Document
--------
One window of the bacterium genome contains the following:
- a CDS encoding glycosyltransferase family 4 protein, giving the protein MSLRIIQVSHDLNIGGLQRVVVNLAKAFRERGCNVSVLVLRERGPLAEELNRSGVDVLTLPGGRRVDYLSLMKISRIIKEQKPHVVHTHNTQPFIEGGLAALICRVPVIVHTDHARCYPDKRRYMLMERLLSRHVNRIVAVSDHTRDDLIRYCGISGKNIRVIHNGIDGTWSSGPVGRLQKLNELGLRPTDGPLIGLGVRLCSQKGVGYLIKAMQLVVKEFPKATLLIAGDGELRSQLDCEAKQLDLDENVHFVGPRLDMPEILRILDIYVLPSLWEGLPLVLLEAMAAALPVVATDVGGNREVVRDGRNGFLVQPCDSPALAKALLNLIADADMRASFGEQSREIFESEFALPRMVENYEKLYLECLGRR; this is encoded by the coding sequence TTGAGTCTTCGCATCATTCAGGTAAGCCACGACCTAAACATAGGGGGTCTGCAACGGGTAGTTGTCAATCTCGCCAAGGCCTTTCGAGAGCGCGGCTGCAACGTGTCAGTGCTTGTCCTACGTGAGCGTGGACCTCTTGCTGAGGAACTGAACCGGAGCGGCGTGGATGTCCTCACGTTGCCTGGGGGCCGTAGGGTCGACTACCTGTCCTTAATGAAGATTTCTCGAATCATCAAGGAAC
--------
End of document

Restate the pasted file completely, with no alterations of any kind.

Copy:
One window of the bacterium genome contains the following:
- a CDS encoding glycosyltransferase family 4 protein, giving the protein MSLRIIQVSHDLNIGGLQRVVVNLAKAFRERGCNVSVLVLRERGPLAEELNRSGVDVLTLPGGRRVDYLSLMKISRIIKEQKPHVVHTHNTQPFIEGGLAALICRVPVIVHTDHARCYPDKRRYMLMERLLSRHVNRIVAVSDHTRDDLIRYCGISGKNIRVIHNGIDGTWSSGPVGRLQKLNELGLRPTDGPLIGLGVRLCSQKGVGYLIKAMQLVVKEFPKATLLIAGDGELRSQLDCEAKQLDLDENVHFVGPRLDMPEILRILDIYVLPSLWEGLPLVLLEAMAAALPVVATDVGGNREVVRDGRNGFLVQPCDSPALAKALLNLIADADMRASFGEQSREIFESEFALPRMVENYEKLYLECLGRR; this is encoded by the coding sequence TTGAGTCTTCGCATCATTCAGGTAAGCCACGACCTAAACATAGGGGGTCTGCAACGGGTAGTTGTCAATCTCGCCAAGGCCTTTCGAGAGCGCGGCTGCAACGTGTCAGTGCTTGTCCTACGTGAGCGTGGACCTCTTGCTGAGGAACTGAACCGGAGCGGCGTGGATGTCCTCACGTTGCCTGGGGGCCGTAGGGTCGACTACCTGTCCTTAATGAAGATTTCTCGAATCATCAAGGAAC